Can social media save Syria's children?

Ghina Wadi in bed Image copyright Syrian Arab News Agency
Image caption Ghina Wadi

As the image of five-year-old Omran Daqneesh looking dazed and bloodied after an air strike on his Aleppo home went viral, the online conversation once again focused on children and war.

Omran Daqneesh is not the first Syrian child whose image has been shared thousands of times on social media this month. A high profile Twitter campaign resulted in the evacuation of a wounded girl from the besieged Syrian city of Madaya. More than 34,000 people used the hashtag #SaveGhina in order to focus attention on 10-year-old Ghina Wadi - Amnesty International said she was shot by a sniper when she went out to get medicine for her mother.

The Syrian government initially refused to let Wadi leave the town for medical treatment, but a social media campaign, as well as pressure from humanitarian authorities including Amnesty International and the United Nations, culminated in the Syrian Red Crescent arranging her transit to Damascus for treatment.

Image copyright Amnesty International
Image caption More than 34,000 people used the hashtag #SaveGhina in order to focus attention on 10-year-old Ghina Wadi

Madaya, which is 25km (16 miles) north of Damascus, has been under siege since mid-2015 by government forces and their allies from the Lebanese militant group Hezbollah. The situation has been described as "critical" by aid agencies. Some 40,0000 residents are said to be affected by food and medicine shortages.

Since Wadi's story went viral, several video appeals have sprung up on social media asking for the evacuation of children in similar situations.

On 15 August, a video showing a boy called Yaman Izz al-Din, also said to be in Madaya, was shared by a Facebook group called Hashtag Revolution. He is said to be suffering from acute meningitis.

Image copyright Hashtag Revolution/Facebook
Image caption Clip of Yaman Izz al-Din has been viewed more than 5,500 times

"The boy has a high grade fever - if this lasts, he might lose his sight or become paralysed," says a man, who introduces himself as a doctor, as the boy screams in his bed.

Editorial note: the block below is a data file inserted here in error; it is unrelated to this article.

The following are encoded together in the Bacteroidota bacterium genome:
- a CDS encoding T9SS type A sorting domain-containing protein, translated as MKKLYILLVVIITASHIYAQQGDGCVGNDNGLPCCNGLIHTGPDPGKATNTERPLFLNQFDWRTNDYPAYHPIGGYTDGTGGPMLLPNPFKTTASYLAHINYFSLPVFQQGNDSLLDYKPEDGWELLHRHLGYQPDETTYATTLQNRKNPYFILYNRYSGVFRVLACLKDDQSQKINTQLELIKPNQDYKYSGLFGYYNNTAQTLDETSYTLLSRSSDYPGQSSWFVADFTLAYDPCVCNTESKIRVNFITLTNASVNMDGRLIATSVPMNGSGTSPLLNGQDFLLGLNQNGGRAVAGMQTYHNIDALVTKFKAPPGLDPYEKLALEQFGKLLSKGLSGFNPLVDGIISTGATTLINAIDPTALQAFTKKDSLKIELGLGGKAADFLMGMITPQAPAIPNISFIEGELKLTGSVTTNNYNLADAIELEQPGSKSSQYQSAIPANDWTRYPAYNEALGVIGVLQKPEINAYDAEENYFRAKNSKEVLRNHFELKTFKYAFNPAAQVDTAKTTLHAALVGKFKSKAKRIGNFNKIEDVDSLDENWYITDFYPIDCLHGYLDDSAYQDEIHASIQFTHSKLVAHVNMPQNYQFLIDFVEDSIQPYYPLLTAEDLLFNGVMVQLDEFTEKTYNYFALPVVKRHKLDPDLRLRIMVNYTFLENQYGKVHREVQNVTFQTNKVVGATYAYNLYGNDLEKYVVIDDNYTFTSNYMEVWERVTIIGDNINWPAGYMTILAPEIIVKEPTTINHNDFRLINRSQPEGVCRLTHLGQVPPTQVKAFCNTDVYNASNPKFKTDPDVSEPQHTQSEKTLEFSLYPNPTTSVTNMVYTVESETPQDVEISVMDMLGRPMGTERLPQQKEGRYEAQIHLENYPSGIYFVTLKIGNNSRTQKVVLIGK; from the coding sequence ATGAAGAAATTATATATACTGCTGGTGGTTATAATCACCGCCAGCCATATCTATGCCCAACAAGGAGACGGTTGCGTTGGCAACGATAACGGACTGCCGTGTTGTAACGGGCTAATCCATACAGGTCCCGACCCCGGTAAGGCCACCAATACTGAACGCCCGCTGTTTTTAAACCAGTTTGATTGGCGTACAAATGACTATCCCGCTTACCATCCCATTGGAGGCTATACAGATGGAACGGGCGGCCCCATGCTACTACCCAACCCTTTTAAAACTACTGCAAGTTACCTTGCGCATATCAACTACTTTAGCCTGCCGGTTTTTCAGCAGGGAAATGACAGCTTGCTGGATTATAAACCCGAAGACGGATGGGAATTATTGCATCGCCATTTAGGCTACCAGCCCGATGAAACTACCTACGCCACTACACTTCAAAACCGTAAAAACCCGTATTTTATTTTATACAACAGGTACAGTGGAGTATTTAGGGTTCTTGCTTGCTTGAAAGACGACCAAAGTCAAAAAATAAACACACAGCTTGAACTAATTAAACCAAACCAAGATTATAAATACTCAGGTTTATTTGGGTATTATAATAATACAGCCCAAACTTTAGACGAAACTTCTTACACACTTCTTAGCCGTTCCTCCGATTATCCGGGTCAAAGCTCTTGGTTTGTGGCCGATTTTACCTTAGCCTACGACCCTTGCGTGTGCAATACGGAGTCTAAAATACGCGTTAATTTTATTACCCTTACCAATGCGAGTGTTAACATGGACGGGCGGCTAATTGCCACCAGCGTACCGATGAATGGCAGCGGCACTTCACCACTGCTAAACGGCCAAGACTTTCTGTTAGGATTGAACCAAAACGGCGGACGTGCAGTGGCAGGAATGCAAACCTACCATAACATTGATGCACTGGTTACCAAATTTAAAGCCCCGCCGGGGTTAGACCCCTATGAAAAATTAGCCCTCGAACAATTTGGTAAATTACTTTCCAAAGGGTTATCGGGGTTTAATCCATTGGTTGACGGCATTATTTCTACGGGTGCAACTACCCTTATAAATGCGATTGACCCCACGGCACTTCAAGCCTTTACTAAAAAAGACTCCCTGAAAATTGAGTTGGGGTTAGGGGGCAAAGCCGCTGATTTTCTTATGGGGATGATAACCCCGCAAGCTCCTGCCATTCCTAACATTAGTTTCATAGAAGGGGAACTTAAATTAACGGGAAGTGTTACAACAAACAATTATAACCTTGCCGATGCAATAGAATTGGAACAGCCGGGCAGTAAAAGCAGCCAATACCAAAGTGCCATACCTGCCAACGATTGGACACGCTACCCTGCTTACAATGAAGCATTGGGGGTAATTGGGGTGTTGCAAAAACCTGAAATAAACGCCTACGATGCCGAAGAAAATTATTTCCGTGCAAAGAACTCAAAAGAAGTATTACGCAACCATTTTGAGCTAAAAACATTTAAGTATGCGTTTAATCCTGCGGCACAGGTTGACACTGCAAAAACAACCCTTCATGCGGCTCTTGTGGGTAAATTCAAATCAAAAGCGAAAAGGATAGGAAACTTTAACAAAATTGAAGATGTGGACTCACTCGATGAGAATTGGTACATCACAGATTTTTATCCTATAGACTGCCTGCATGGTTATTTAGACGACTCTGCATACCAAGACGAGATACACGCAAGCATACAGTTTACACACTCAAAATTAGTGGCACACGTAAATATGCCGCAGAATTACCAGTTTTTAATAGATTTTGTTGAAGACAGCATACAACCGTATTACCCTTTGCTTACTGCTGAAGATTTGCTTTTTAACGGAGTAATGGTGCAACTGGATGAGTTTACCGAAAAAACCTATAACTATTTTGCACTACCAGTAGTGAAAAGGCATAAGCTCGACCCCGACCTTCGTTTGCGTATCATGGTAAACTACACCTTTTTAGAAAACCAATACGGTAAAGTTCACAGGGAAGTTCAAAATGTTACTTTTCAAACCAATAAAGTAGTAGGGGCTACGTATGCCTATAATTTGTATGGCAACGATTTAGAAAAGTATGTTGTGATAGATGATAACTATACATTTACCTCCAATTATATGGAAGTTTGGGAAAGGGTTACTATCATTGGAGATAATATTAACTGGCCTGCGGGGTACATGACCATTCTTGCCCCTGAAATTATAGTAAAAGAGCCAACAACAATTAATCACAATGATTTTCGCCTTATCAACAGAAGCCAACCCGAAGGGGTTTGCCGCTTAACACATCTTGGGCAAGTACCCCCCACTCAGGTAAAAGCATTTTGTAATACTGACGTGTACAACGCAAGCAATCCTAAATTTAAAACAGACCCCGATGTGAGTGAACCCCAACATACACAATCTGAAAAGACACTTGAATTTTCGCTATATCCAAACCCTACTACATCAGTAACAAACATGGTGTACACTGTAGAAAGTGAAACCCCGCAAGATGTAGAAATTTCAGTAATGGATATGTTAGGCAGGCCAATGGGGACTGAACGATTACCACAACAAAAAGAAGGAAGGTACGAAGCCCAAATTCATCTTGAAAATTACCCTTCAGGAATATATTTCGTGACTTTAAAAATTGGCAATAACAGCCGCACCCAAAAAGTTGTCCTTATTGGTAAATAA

The clip, which was viewed more than 5,500 times on Facebook, ends with an appeal by the doctor to the UN and Syrian Red Crescent to save his life.

Another clip on the Hashtag Revolution page shows the mother of a girl named Nisreen al-Shamaa appealing for her evacuation. The mother looks into the camera and says that her daughter has been ill for 25 days and can neither see nor move.

There have also been several tributes to children who have been killed in Syria's conflict.

Image copyright Diary of a mortar shell/Facebook
Image caption Lyrics to this tribute song for deceased child: "Their souls have remained in the photographs. A heart beat. A scream. Then they closed their eyes, oh people. He fell into her lap. He sought shelter in her heart."

The UN children's agency has warned that thousands of children in the Syrian city of Aleppo are at risk of disease, while the UN envoy to Syria, Staffan de Mistura, angrily condemned all parties for not doing enough to stop the fighting.

Research by BBC Monitoring

NEXT STORY: Bite Club: The shark attack survivors' group

Image copyright Getty Images
Image caption Great white sharks among others species are widely blamed for attacks on humans

Survivors of shark attacks are helping each other with their own online support network. READ MORE

You can follow BBC Trending on Twitter @BBCtrending, and find us on Facebook. All our stories are at